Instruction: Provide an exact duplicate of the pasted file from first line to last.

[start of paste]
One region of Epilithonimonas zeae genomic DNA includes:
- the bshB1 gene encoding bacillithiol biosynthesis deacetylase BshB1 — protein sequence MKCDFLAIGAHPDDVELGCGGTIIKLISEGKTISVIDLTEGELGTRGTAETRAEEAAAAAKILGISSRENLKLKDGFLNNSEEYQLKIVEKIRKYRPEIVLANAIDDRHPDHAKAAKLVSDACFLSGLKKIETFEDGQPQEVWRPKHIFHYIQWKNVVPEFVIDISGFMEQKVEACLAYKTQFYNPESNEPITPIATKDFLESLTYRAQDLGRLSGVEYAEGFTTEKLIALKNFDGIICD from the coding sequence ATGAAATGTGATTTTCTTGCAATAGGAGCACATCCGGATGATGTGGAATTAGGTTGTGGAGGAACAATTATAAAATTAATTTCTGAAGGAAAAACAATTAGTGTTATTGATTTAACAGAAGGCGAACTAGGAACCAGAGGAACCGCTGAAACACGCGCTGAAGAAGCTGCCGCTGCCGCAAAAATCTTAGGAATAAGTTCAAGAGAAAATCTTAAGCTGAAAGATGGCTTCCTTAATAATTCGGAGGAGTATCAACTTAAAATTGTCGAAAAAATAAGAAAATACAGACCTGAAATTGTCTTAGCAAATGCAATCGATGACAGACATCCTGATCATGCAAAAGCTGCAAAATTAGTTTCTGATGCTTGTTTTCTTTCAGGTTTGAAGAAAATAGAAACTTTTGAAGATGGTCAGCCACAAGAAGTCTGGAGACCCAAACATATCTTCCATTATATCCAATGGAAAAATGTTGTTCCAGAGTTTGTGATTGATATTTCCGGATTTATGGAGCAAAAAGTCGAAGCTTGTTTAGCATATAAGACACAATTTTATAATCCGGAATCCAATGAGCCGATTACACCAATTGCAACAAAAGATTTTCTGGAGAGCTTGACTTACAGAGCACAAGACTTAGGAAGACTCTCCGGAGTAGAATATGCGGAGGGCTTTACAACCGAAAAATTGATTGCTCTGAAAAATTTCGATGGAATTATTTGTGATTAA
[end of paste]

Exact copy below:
One region of Epilithonimonas zeae genomic DNA includes:
- the bshB1 gene encoding bacillithiol biosynthesis deacetylase BshB1 — protein sequence MKCDFLAIGAHPDDVELGCGGTIIKLISEGKTISVIDLTEGELGTRGTAETRAEEAAAAAKILGISSRENLKLKDGFLNNSEEYQLKIVEKIRKYRPEIVLANAIDDRHPDHAKAAKLVSDACFLSGLKKIETFEDGQPQEVWRPKHIFHYIQWKNVVPEFVIDISGFMEQKVEACLAYKTQFYNPESNEPITPIATKDFLESLTYRAQDLGRLSGVEYAEGFTTEKLIALKNFDGIICD from the coding sequence ATGAAATGTGATTTTCTTGCAATAGGAGCACATCCGGATGATGTGGAATTAGGTTGTGGAGGAACAATTATAAAATTAATTTCTGAAGGAAAAACAATTAGTGTTATTGATTTAACAGAAGGCGAACTAGGAACCAGAGGAACCGCTGAAACACGCGCTGAAGAAGCTGCCGCTGCCGCAAAAATCTTAGGAATAAGTTCAAGAGAAAATCTTAAGCTGAAAGATGGCTTCCTTAATAATTCGGAGGAGTATCAACTTAAAATTGTCGAAAAAATAAGAAAATACAGACCTGAAATTGTCTTAGCAAATGCAATCGATGACAGACATCCTGATCATGCAAAAGCTGCAAAATTAGTTTCTGATGCTTGTTTTCTTTCAGGTTTGAAGAAAATAGAAACTTTTGAAGATGGTCAGCCACAAGAAGTCTGGAGACCCAAACATATCTTCCATTATATCCAATGGAAAAATGTTGTTCCAGAGTTTGTGATTGATATTTCCGGATTTATGGAGCAAAAAGTCGAAGCTTGTTTAGCATATAAGACACAATTTTATAATCCGGAATCCAATGAGCCGATTACACCAATTGCAACAAAAGATTTTCTGGAGAGCTTGACTTACAGAGCACAAGACTTAGGAAGACTCTCCGGAGTAGAATATGCGGAGGGCTTTACAACCGAAAAATTGATTGCTCTGAAAAATTTCGATGGAATTATTTGTGATTAA